Qatar Imports 4,000 Tons of Materials to Gaza

Hamas claims gravel, concrete will be used to rebuild apartments and highways, despite evidence that terror tunnels are being rebuilt.

Dalit Halevy, Tova Dvorin,

Aid trucks enter Gaza via Kerem Shalom Crossi
Aid trucks enter Gaza via Kerem Shalom Crossi
Flash 90

The Qatari executive committee for the rehabilitation of Gaza announced Monday that they have begun to transfer raw construction materials to the Hamas-controlled territory via Israel's Kerem Shalom crossing.

According to the "Minister of Civil Affairs" for the Palestinian Authority (PA), Hussein al-Sheikh, an agreement on the transfer had been reached with Israel over the raw materials, in a deal reached as far back as 2012. 

Materials include 4,000 tons of gravel - transported via 100 trucks - and several tons of concrete due to arrive on Tuesday. These raw materials allegedly will be used for the repair and construction of the Saladin and al-Rashid highways in Gaza.

Qatari committee officials also stated that a deal is in the works between the PA and Israel for the transfer of more concrete and even steel - allegedly for the reconstruction of residential apartments in Hamad and a hospital. 

The announcement surfaces days after Hamas threatened another war if Gaza were not "rehabilitated" from Operation Protective Edge this summer - a war against Israel which Hamas itself both started and used civilian areas as a base for conflict.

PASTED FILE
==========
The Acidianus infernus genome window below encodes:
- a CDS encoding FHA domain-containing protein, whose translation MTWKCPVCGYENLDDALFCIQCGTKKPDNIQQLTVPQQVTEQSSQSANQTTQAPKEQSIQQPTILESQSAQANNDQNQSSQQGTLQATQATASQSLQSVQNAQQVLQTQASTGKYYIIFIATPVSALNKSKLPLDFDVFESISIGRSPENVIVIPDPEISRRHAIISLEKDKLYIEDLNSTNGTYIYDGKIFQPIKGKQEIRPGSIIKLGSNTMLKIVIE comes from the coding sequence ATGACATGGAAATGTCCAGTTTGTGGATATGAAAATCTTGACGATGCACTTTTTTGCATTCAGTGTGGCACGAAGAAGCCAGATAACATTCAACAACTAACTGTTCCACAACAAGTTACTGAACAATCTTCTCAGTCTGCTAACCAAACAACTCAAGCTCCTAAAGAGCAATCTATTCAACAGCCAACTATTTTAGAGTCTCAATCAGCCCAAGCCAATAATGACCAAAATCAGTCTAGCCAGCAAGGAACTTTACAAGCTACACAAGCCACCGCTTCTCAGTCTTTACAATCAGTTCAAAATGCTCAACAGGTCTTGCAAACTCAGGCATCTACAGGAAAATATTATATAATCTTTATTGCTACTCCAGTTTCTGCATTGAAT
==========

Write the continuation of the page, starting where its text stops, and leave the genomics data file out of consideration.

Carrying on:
Concerns have already been raised, however, that the group will eventually launch another war in any event - as it regularly uses UN and other aid money, as well as materials, to build terror tunnels into Israeli territory with the aim of attacking Israeli citizens in lieu of reconstruction. 

To illustrate this, the IDF revealed during the course of Protective Edge that 4,680 trucks carrying 181 thousand tons of gravel, iron, cement, wood and other supplies have passed through the Kerem Shalom crossing into Gaza since January 2014 - much of it directly from Israel to fund civilian projects. 

Instead, however, a network of over 30 tunnels was found during the ground offensive, with each tunnel costing roughly $3 million to build. In every Hamas terror tunnel, the IDF stated, there were enough building materials to build 86 homes; seven mosques; six schools; or nineteen medical clinics. 

Evidence surfaced weeks ago that Hamas has already begun to rebuild these tunnels despite the IDF's pummeling the region during Operation Protective Edge - a reconstruction many fear will only accelerate after the UN and international donors pledged $5.4 billion earlier this week for Gaza. 




top